I’m trying to decide whether to run a marathon in May. I ‘ve run the London marathon twice but we have a local one that happens around the little country lanes near where we live and I’ve never done it.
I feel in need of a running related challenge at the moment, but I’m not sure that need is 100% healthy. While I’m training I get fit, eat well etc., but I do become a teeny bit obsessed. A wise friend who has also lost a child said once, “Are you running? Or running away?” Hmmmm.
On the plus side, I get such a buzz from being able to do it. I was always the last to be picked for teams at school because I totally lack coordination, speed and, oh yes, skill. Lately, with all the babies I put on some weight too, but running that kind of distance makes you feel like there’s nothing you can’t do. On the other hand I’ve already done it twice, and can I really justify all the time and energy it takes to train?
Steph started running a year or so before I did – he did a half marathon just after I’d had Celeste, then the London marathon a year later. I heard him telling someone that no matter how much it hurt, all he had to do was think about the pain Juliette went through and then he couldn’t give up. She was his talisman as he ran – always with a photograph or a message somewhere on his shirt.
I get emotional enough running those distances, so I do my best not to give myself another reason to cry. During the last few painful miles of races I remind myself that I’ve already lived through the toughest challenge of my life, and nothing could be worse than that. Running 26 miles is easy by comparison.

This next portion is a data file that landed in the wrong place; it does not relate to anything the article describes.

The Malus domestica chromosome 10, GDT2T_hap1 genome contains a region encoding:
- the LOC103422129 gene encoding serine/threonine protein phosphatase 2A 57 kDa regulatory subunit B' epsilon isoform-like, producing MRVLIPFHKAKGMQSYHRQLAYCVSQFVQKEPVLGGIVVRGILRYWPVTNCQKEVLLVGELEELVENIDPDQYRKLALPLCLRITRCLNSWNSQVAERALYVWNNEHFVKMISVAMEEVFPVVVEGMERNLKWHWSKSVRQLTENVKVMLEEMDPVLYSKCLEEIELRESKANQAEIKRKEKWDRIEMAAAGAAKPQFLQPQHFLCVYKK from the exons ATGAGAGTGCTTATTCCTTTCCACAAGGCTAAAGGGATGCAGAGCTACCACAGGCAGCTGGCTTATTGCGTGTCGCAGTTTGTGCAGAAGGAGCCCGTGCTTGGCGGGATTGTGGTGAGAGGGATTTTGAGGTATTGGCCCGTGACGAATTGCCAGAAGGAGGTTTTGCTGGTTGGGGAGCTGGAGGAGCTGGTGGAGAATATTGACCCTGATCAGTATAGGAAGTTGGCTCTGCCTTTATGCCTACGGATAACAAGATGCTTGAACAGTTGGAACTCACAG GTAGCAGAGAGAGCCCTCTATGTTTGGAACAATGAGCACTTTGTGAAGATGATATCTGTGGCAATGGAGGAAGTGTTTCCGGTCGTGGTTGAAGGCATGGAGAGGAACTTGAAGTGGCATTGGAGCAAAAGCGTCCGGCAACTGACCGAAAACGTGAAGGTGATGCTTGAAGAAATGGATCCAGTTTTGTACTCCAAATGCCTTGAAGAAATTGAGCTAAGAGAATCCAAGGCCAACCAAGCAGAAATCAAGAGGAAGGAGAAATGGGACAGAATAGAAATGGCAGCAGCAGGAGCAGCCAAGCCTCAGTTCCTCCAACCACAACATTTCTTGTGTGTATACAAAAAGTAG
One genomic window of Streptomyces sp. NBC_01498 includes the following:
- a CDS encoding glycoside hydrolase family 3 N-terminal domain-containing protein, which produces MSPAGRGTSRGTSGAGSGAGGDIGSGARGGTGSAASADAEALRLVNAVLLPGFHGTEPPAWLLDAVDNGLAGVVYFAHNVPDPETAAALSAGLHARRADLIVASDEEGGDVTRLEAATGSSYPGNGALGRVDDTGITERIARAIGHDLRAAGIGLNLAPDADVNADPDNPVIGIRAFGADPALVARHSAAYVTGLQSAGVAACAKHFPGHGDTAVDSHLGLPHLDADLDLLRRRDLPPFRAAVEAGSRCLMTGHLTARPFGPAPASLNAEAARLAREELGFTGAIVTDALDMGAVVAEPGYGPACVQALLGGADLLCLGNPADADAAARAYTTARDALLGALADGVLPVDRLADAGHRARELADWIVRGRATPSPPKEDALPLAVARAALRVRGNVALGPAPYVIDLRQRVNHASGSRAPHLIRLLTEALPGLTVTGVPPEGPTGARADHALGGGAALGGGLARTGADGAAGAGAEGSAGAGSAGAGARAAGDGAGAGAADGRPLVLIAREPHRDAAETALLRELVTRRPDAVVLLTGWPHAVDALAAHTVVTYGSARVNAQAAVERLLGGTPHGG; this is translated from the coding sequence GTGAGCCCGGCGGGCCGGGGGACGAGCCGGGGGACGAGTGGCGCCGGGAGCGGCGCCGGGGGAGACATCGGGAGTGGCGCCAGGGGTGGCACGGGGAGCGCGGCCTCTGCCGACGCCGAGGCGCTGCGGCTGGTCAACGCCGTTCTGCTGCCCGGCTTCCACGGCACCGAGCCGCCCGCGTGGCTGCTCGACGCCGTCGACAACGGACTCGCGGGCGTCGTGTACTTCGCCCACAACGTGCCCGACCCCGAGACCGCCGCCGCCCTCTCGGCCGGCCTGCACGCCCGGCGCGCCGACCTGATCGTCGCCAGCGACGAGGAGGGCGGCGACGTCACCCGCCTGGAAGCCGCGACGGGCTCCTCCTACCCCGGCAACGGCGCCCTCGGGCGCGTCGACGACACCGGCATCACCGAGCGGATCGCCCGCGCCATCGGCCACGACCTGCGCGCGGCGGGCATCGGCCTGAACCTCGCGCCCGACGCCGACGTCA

When I ran London in 2009 I was feeling horrible by mile 14 – I’d started getting cramps, painfully aware I still had 12 miles to cover. I was almost in tears when a lady ran behind me and touched my arm. She’d seen the photograph and Juliette’s name on my back, and realised that she’d read my book about her on the HarperCollins authonomy website. She started crying herself when she talked to me about what I’d written. It was utterly surreal amongst those thousands of people that a stranger was telling me she felt as though she knew my daughter from words she’d read on the internet. She ran on and I hung back so I could cry properly.
Running is a long and lonely meditation for me. It’s about pushing yourself to the limit, then going a bit further. With all the therapy I’ve been having lately (thank you BUPA) I do wonder whether there is a sneaky pay off in long distance running. Is there a little part of me that expects punishment because I have a physical body, when Juliette hasn’t? I really don’t know.